"The Place Beyond the Pines" is an uncomfortable experience, and not worth watching.
The movie begins with Luke, a carnival performer, a motorcycle rider who does intricate patterns in a spherical cage. On an annual return, he finds he has an infant son from last year's fling. He immediately quits the carnival to settle down and find some way to support his kid. But what starts as an interesting story of an unexpected father, played well by Ryan Gosling, veers into the absurd. Trail-riding amongs the oak and ash trees, he meets up with a local loner, who takes in him, gives him a low-paying job as mechanic, and his trailer to stay in...and then explains that he robs banks, and wouldn't Luke like to do a couple of jobs with him to support that son of his.
Luke is shown to be wholly unlikeable. He's violent, and immediately turns to armed robbery to solve his money problems.
The bank heists are preposterous. Luke is shown as this vagabond like fellow riding a cheap dirt bike around town without a helmet. He stands out. A week later, there are "moto bike" robberies in town by a fellow on a cheap dirt bike. No one can figure out who did it. It fails as a plot line. And then he is killed by a green cop during a robbery gone bad.
The green cop, Avery, played by Bradley Cooper, is hailed as a local hero, and is immediately pulled into a nonsense storyline about the local corrupt cops shaking down the Luke's former lover for the stolen money he left her before being killed. The dirty cops are led, of course, by Ray Liotta. Because if you're going to have a cliched dirty-cop story, then you go all in an cast Ray Liotta. Avery tries to tell the police chief, who flatly tells him he doens't want to know about it. Also, Avery's wife hates his job on the force and wants him to leave the force. Because that's required for a bad cop story.
Avery is emotionally conflicted, and ultimately does the right thing to cynical ends. But he's not really interesting, and and saddled with a ridiculously bad story.
15 years later, we have Avery's son, Jack. Avery is running for state office of some sort, is divorced, his dad passed away, and he's racked with guilt for killing Luke and leaving his son without a father. Also, Avery's own son is now a teen, and completely screwed up because Avery is a terrible father. An ironically terrible father. Whose son wants / doesn't want to live with him for his senior year of high school.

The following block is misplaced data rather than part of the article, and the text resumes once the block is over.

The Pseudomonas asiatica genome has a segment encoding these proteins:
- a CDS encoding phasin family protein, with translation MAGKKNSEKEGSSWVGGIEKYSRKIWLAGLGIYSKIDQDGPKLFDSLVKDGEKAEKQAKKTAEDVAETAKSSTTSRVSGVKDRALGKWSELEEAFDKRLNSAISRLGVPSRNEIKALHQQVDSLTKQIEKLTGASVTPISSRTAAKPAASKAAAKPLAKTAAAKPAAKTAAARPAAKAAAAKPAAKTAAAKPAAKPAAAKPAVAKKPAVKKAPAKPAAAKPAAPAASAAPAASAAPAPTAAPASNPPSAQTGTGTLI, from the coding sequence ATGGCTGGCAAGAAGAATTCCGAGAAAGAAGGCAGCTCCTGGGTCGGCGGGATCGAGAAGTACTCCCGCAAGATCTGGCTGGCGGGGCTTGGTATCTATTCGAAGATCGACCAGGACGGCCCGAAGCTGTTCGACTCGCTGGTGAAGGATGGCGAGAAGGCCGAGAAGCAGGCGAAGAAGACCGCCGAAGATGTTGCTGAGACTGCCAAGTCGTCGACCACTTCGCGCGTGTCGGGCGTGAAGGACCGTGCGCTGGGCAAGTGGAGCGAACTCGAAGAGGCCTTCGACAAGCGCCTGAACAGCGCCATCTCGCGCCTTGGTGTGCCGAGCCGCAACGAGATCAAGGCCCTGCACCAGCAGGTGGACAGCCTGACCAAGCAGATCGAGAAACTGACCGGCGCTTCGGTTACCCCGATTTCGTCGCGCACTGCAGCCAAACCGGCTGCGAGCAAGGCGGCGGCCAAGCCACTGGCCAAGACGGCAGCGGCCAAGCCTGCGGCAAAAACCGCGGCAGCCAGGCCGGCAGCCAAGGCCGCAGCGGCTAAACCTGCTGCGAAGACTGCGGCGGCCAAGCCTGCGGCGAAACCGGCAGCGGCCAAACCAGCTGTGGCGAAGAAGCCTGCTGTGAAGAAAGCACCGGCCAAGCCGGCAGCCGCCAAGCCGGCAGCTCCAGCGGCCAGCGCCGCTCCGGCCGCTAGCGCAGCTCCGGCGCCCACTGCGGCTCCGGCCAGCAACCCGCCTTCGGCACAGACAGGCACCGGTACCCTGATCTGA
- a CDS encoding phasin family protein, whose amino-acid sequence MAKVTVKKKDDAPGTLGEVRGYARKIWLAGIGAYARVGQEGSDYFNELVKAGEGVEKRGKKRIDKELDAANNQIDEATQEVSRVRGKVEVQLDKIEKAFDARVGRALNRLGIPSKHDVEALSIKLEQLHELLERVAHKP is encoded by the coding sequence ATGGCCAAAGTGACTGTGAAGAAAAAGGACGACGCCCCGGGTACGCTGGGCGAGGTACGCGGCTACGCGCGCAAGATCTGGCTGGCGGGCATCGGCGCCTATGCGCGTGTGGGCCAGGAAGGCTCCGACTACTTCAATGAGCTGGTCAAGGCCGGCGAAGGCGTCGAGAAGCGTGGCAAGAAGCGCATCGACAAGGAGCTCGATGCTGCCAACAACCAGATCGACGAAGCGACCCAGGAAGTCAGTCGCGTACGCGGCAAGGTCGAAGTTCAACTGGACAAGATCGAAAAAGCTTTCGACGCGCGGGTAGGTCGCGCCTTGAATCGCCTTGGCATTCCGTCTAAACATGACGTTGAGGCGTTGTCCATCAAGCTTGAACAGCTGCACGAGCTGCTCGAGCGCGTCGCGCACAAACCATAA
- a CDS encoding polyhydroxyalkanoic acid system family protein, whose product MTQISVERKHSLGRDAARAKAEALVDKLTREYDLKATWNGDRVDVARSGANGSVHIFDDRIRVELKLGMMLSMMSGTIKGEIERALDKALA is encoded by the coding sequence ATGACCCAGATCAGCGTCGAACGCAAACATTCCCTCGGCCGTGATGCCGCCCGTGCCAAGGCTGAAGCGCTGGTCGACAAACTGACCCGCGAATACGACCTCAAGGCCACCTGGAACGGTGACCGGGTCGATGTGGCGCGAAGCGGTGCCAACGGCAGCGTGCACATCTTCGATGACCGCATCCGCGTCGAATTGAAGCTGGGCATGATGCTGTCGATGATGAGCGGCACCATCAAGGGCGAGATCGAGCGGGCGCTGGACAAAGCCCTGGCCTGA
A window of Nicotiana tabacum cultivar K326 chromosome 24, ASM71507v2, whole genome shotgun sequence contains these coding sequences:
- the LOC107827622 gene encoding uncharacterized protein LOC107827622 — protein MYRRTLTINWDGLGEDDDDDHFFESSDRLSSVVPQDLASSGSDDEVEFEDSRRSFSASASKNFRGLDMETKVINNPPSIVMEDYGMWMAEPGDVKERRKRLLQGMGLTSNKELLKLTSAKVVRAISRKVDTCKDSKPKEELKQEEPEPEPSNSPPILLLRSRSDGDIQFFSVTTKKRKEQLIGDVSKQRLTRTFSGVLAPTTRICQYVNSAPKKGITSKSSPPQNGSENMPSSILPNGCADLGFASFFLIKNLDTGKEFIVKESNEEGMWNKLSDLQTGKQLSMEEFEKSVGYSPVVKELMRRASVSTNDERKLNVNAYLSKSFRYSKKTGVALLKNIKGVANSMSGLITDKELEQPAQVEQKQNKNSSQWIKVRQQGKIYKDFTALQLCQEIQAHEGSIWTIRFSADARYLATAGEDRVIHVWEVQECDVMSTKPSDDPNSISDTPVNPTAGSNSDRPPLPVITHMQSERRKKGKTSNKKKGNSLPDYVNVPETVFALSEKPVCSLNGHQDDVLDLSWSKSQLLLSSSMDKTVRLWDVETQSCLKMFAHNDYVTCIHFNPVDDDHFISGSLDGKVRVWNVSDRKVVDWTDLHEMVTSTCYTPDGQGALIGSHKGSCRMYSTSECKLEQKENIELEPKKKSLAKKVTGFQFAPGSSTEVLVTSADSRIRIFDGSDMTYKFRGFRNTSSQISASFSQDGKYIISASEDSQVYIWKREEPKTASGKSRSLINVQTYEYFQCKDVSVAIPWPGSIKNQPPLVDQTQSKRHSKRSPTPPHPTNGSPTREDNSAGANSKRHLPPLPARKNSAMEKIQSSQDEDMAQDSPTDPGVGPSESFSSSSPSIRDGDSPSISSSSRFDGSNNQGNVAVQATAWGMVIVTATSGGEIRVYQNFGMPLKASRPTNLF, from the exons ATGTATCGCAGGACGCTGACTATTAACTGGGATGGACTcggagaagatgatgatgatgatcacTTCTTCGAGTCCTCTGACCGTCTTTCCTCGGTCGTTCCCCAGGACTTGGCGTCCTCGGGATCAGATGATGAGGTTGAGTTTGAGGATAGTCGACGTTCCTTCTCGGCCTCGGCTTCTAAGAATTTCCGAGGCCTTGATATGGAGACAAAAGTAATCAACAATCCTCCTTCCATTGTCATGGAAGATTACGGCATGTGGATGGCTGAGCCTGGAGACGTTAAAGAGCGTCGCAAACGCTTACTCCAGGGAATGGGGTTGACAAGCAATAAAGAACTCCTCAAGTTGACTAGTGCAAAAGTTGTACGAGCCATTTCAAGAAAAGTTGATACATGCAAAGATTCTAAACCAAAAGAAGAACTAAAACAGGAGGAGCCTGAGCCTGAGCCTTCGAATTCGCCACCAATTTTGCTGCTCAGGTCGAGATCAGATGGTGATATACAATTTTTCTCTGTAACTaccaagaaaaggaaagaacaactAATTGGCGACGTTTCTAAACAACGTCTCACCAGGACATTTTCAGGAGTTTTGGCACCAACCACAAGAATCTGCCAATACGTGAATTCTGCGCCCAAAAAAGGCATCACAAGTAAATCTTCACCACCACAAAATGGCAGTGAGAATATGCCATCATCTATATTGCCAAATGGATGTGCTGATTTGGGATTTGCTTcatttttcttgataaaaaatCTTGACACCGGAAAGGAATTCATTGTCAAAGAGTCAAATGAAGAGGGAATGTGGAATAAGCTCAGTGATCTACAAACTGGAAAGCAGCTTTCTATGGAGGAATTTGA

Jack has only one goal, to talk with a central-casting NYC white-boy thug accent. Even though he's from Troy, NY. The accent is so inexplicable that dialog is wasted to comment on it.
His other goal in life is to get high. The local dealer is Luke's son, Jason. They meet. Jack is a terrible person, faking friendship only to buy drugs from Jason. Jason, also a teen, is incomprehensibly screwed up as well. Even though his step father loves him deeply, is caring, funny, sensitive, and been with him by choice since he was an infant. But Jack perpetually mourns a father he never knew, and is the local loner / drug middle man.
He gets his dads name, googles him, discovers he was actually a horrible person and his mom was justified in shielding him from his legacy...and becomes even more screwed up. He also discovers his bro Jack's dad killed his dad. So he gets a gun, kidnaps Avery, threatens to kill him. Avery, racked with guilt, cries, which spooks Jason more than pointing a gun at man's head. He flees into the maple trees.
He uses his drug money, buys a motorcycle, and with his inherited powers of bike riding, starts a bike for the first time in his life and rides off into the sunset.
Two and half hours later, three acts of unlikeable people with unbelieveable story lines later...I'm completely confused. Presumably, the movie is trying to be a serious contemplation of the sins of the father, etc. Unfortunately, it's a overlong sequence of disagreeable people.
But where were the pine trees? There were no pine trees to be beyond. Every forest shot was of deciduous trees. Even the title makes no sense.
Edited by DaveF, May 01 2013 - 05:51 PM.